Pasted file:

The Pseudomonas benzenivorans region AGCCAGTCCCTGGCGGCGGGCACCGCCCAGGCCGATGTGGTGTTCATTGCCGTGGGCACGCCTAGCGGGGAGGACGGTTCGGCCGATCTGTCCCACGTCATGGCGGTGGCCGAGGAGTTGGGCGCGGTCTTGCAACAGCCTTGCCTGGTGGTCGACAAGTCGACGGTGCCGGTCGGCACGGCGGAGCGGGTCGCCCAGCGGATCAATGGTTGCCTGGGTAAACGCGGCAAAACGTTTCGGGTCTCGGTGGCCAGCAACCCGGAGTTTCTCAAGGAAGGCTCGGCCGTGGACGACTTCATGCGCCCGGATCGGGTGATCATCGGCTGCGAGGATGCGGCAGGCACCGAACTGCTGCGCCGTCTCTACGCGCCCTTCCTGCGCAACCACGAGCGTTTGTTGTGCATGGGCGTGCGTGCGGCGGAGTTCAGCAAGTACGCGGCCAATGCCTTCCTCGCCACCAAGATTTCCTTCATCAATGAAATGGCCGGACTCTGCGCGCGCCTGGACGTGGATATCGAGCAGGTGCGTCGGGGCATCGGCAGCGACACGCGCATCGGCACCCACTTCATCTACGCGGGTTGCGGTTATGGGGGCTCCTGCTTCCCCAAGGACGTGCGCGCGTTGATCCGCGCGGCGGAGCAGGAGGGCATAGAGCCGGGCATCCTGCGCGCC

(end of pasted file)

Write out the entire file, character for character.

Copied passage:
The Pseudomonas benzenivorans region AGCCAGTCCCTGGCGGCGGGCACCGCCCAGGCCGATGTGGTGTTCATTGCCGTGGGCACGCCTAGCGGGGAGGACGGTTCGGCCGATCTGTCCCACGTCATGGCGGTGGCCGAGGAGTTGGGCGCGGTCTTGCAACAGCCTTGCCTGGTGGTCGACAAGTCGACGGTGCCGGTCGGCACGGCGGAGCGGGTCGCCCAGCGGATCAATGGTTGCCTGGGTAAACGCGGCAAAACGTTTCGGGTCTCGGTGGCCAGCAACCCGGAGTTTCTCAAGGAAGGCTCGGCCGTGGACGACTTCATGCGCCCGGATCGGGTGATCATCGGCTGCGAGGATGCGGCAGGCACCGAACTGCTGCGCCGTCTCTACGCGCCCTTCCTGCGCAACCACGAGCGTTTGTTGTGCATGGGCGTGCGTGCGGCGGAGTTCAGCAAGTACGCGGCCAATGCCTTCCTCGCCACCAAGATTTCCTTCATCAATGAAATGGCCGGACTCTGCGCGCGCCTGGACGTGGATATCGAGCAGGTGCGTCGGGGCATCGGCAGCGACACGCGCATCGGCACCCACTTCATCTACGCGGGTTGCGGTTATGGGGGCTCCTGCTTCCCCAAGGACGTGCGCGCGTTGATCCGCGCGGCGGAGCAGGAGGGCATAGAGCCGGGCATCCTGCGCGCC